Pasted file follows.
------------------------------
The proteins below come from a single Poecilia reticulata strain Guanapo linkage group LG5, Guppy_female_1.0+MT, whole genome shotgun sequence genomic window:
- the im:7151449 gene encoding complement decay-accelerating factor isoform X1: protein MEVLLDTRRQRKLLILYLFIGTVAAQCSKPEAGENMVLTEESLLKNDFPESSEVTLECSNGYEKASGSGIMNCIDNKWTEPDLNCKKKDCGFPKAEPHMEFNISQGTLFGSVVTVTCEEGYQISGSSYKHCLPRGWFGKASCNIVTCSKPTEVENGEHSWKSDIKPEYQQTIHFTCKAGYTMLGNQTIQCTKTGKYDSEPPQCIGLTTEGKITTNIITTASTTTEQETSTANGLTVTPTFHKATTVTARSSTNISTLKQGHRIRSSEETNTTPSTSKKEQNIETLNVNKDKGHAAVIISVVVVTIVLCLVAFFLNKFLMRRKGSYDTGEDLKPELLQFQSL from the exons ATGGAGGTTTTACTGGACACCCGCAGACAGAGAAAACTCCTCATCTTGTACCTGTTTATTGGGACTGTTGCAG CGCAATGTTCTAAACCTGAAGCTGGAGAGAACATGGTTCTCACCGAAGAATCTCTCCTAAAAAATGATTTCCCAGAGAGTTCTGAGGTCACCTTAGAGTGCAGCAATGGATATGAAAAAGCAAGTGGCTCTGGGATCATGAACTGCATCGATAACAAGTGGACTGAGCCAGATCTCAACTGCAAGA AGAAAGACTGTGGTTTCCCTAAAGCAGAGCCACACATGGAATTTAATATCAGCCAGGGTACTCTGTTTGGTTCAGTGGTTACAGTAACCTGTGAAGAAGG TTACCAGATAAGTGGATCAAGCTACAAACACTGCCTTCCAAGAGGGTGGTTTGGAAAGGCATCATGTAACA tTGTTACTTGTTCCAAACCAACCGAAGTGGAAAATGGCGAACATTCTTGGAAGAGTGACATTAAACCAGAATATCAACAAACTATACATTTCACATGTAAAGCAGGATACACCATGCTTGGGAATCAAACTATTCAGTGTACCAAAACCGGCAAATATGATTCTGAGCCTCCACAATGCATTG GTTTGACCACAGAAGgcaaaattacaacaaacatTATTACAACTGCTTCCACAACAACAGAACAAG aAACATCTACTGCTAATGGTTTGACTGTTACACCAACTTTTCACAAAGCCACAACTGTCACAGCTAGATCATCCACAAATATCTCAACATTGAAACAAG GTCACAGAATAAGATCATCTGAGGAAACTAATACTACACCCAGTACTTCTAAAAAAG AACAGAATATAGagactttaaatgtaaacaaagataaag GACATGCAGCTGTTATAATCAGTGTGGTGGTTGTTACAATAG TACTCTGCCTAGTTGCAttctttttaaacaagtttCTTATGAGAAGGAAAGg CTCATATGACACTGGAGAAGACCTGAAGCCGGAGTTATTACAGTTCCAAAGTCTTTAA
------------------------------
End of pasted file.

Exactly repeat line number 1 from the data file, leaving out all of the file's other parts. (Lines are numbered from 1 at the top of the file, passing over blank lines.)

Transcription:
The proteins below come from a single Poecilia reticulata strain Guanapo linkage group LG5, Guppy_female_1.0+MT, whole genome shotgun sequence genomic window: